A variation on the normal securities fraud case occurs when a short seller alleges that a company's misstatements caused it to cover its short positions at artificially high prices. Although few cases have directly addressed loss causation in the context of short selling, they generally are not favorable for the plaintiffs. That trend continues in the recent decision in Wilamowsky v. Take-Two Interactive Software, Inc., 2011 WL 4542754 (S.D.N.Y. Sept. 30, 2011).
Take-Two previously had settled a securities class action related to options backdating, but the settlement's plan of allocation excluded short sellers from recovery. Wilamowsky opted out of the settlement and brought his own individual action. On the issue of loss causation, however, the court noted that Wilamowsky's transactions in Take-Two stock (both short sales and covering purchases) ended "prior to the relevant curative disclosure." As a result, Wilamowsky could not "plausibly articulate why [his alleged] losses are attributable to Defendants' misstatements and omissions" as opposed to "legitimate market circumstances and intervening events." The court found that was "particularly so here, where the in-and-out stock transactions began after the stock price was already inflated, spanned an extended time period punctuated by constant legitimate market stimuli and repeated misstatements, and terminated more than a year prior to the corrective disclosure."
Holding: Dismissed with prejudice.
Quote of note: "With hindsight, Plaintiff may wish that he either covered immediately at the end of his short-selling period in January 2005, when the stock fell below his average sale price, or waited until after the corrective disclosure, by which point the price declined enough to put him in a position to earn millions of dollars. But allowing him to state a claim under these circumstances would permit a short seller in any standard misrepresentation case to either win big in the marketplace by covering after a corrective disclosure, or win in court by 'transforming a private securities action into a partial downside insurance policy.'"
A few items from around the web.
(1) The first dismissal in the current wave of China-related securities class actions has occured, but it is difficult to read too much into the decision. In In Re China North East Petroleum Holdings Ltd. Sec. Litig., 2011 WL 4801515 (S.D.N.Y. Oct. 6, 2011), the court concluded that the lead plaintiff had not suffered any economic loss. Within a couple of months after the "final allegedly corrective disclosure" was made, the company's stock price rose above the lead plaintiff's average purchase price. The court held that a "plaintiff who foregoes a chance to sell at a profit following a corrective disclosure cannot logically ascribe a later loss to devaluation caused by the disclosure." The New York Law Journal has an article (subscrip. req'd) on the decision.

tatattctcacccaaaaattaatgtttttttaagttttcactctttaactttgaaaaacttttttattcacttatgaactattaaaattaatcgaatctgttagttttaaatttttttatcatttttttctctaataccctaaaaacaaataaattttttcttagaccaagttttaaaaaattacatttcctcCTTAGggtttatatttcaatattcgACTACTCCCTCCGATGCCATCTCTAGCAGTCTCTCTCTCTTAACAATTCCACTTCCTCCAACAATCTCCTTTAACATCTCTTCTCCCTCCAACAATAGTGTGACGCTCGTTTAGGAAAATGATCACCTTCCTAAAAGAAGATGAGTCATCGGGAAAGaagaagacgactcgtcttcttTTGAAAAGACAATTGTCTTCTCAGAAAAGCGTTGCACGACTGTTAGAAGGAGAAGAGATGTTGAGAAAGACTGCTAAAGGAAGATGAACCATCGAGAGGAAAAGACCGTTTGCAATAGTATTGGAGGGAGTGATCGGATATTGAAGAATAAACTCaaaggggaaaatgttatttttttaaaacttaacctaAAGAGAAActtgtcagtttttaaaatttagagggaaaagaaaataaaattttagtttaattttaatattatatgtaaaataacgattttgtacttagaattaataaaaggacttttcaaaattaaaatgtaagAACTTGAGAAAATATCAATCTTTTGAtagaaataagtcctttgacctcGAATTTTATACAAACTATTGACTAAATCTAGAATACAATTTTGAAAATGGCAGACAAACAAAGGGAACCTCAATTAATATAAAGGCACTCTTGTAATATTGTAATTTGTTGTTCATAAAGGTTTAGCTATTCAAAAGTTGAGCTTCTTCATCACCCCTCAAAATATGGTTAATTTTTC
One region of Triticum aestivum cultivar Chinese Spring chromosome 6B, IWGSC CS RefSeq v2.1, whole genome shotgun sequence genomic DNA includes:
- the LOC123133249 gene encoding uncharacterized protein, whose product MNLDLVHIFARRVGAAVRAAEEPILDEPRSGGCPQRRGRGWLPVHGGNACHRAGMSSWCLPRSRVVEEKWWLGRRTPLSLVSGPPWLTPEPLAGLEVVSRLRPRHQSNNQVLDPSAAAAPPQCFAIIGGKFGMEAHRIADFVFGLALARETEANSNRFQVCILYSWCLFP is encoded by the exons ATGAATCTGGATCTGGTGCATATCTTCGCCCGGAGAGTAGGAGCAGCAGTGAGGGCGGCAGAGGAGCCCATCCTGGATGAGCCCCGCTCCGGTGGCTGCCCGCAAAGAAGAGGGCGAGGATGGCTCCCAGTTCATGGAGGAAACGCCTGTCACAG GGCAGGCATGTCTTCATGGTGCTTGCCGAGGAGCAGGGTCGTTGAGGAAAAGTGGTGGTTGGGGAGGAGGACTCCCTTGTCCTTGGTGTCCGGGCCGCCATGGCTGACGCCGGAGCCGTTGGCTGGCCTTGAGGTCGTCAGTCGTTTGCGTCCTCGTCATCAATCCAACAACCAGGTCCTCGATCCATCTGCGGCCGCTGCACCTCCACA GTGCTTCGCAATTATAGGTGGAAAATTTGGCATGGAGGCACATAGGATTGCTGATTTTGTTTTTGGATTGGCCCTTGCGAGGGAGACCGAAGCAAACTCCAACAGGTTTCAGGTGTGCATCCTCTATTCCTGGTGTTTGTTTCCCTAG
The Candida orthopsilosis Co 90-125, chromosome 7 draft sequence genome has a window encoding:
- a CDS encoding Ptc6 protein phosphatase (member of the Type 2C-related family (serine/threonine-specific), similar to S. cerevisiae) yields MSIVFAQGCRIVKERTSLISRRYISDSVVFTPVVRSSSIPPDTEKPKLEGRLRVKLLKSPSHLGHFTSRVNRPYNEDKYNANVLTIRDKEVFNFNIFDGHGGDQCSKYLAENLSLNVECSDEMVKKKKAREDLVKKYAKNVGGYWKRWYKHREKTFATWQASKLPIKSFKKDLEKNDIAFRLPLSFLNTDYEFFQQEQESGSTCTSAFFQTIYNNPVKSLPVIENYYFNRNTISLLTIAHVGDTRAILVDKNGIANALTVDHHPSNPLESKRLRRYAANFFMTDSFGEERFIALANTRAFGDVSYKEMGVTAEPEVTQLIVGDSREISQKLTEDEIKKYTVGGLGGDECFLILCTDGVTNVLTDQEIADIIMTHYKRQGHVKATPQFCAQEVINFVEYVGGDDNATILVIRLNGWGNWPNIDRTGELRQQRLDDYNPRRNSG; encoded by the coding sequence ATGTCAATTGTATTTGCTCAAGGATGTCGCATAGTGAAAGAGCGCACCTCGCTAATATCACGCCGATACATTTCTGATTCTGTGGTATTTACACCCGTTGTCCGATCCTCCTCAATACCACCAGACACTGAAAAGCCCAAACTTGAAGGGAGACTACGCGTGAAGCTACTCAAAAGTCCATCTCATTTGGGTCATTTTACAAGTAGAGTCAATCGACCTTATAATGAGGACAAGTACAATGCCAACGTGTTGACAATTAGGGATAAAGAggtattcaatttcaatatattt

(2) The National Law Journal has an interesting interview (free regist. req'd) with the lead defense counsel in a recent civil securities fraud trial. The case was brought by investors against the former CEO of Homestore.com, who had previously plead guilty to related criminal charges. Although the jury found that the former CEO was liable for certain misstatements that caused $46 million in losses, he was not required to pay any damages because other defendants had already paid more than that amount to settle the claims against them.
(3) The D&O Diary has an informative roundup of the U.S. securities class action filing activity through the third quarter of 2011. At the present pace, there will be 205 filings this year, which is just slightly above the post-PSLRA average.
Is it necessary for the alleged false statements to have artificially inflated the company's stock price to establish loss causation? The Eleventh Circuit recently considered this question in a case where the plaintiffs' expert found that the company's stock price was artificially inflated both before and during the class period by the same amount. The district court granted summary judgment for the defendants, concluding that because the stock price inflation predated the class period, the alleged false statements made during the class period could not have caused the inflation or any subsequent losses.
On appeal - FindWhat Investor Group v. FindWhat.com, 2011 WL 4506180 (11th Cir. Sept. 30, 2011) - the Eleventh Circuit disagreed. The court concluded that false statements "that prevent a stock price from falling can cause harm by prolonging the period during which the stock is traded at inflated prices." Accordingly, "defendants can be liable for knowingly and intentionally causing a stock price to remain inflated by preventing preexisting inflation from dissipating from the stock price."
Holding: Vacating dismissal of claims based on failure to establish loss causation (but affirming the dismissal of certain other claims)
Quote of note: "Defendants whose fraud prevents preexisting inflation in a stock price from dissipating are just as liable as defendants whose fraud introduces inflation into the stock price in the first instance. We decline to erect a per se rule that, once a market is already misinformed about a particular truth, corporations are free to knowingly and intentionally reinforce material misconceptions by repeating falsehoods with impunity."